Now the conspiracy theorist in me does not know if this was an imported scaled-down version of the more expansive voter suppression tactics currently used in the US, but it did get me to asking some questions, the answers for which led this concerned member to ask more questions:

Regarding the electronic voting: Why was the deadline for registering changed from 10 am to an earlier time? Why was there inadequate tech support?

I had to visit a friend’s home to view the AGM and still could not log in to vote

What accounts for the late start? Before voting began, the live stream showed 500 people logged in. Why did that number then drop to less than 300, with people being bumped off during the nomination process and then being restricted from logging back in?

Photo: TECU members complained about the online voting process at the 2021 AGM.

Keep in mind that TECU has a large elderly population, many of whom were quite vociferous in their criticisms of many untoward developments in TECU and thus the technological glitches meant many of them were eliminated.

There are other long-simmering issues. Here are a few of them:

Why were instructions issued for questions at previous AGMs to be submitted via text, of which only a select few were addressed? Why at some AGMs there were no microphones placed for members to articulate their concerns? Who exactly has been raising objections to ‘too many’ members of OWTU attempting to get on the board and why?

Regarding the last two questions, what am I hearing about amendments to the by-laws that would help to enable the Nominating Committee to have total decision-making power over who can become a director?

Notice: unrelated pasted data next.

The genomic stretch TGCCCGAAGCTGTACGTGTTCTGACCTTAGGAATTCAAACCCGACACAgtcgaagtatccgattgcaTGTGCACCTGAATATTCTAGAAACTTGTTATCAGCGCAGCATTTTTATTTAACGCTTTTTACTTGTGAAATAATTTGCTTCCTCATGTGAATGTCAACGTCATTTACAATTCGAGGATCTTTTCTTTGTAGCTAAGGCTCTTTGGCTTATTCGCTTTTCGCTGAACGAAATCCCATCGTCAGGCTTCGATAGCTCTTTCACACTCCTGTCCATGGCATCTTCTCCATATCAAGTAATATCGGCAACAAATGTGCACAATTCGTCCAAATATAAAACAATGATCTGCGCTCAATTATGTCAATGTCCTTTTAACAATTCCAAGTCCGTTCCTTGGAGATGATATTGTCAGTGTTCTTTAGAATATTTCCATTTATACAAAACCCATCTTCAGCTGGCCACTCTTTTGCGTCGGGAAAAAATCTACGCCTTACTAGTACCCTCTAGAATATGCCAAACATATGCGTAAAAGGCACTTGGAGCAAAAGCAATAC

And is there a conflict of interest in having on the Nominating Committee, a supposedly independent body, two directors of LINCU (Ility Molino and Kent Byer), a third-party provider of debit cards to TECU?

Photo: TECU Credit Union vice-president Kent Byers.
(Copyright TECU)

The late founder of my alma mater, Dom Basil Matthews, once wrote that many of this country’s problems stem from the fact that, because there is no core philosophy or ideology, whatever way the ideological wind blows, we swing with it. The direction it’s been going these last few decades should have been alerting us to be on the lookout for actions impacting the working classes.

Most seemed to have preferred to look the other way, hoping no doubt to find a niche to settle into and make ah money—in keeping with the central tenet of plantation societies.

With the guava season we have been having, working people need to watch very closely what (self-appointed?) decision-makers do with the few dollars made.

The flag may have been changed in 1962 but the rationale behind the acquisition of wealth didn’t in any appreciable way.

About Corey Gilkes

Corey Gilkes is a self-taught history reader whose big mouth forever gets his little tail in trouble. He lives in La Romaine and is working on four book projects. He has a blog on https://coreygilkes.wordpress.com/blog/ and http://www.trinicenter.com/Gilkes/. Vitriol can be emailed to him at coreygks@gmail.com.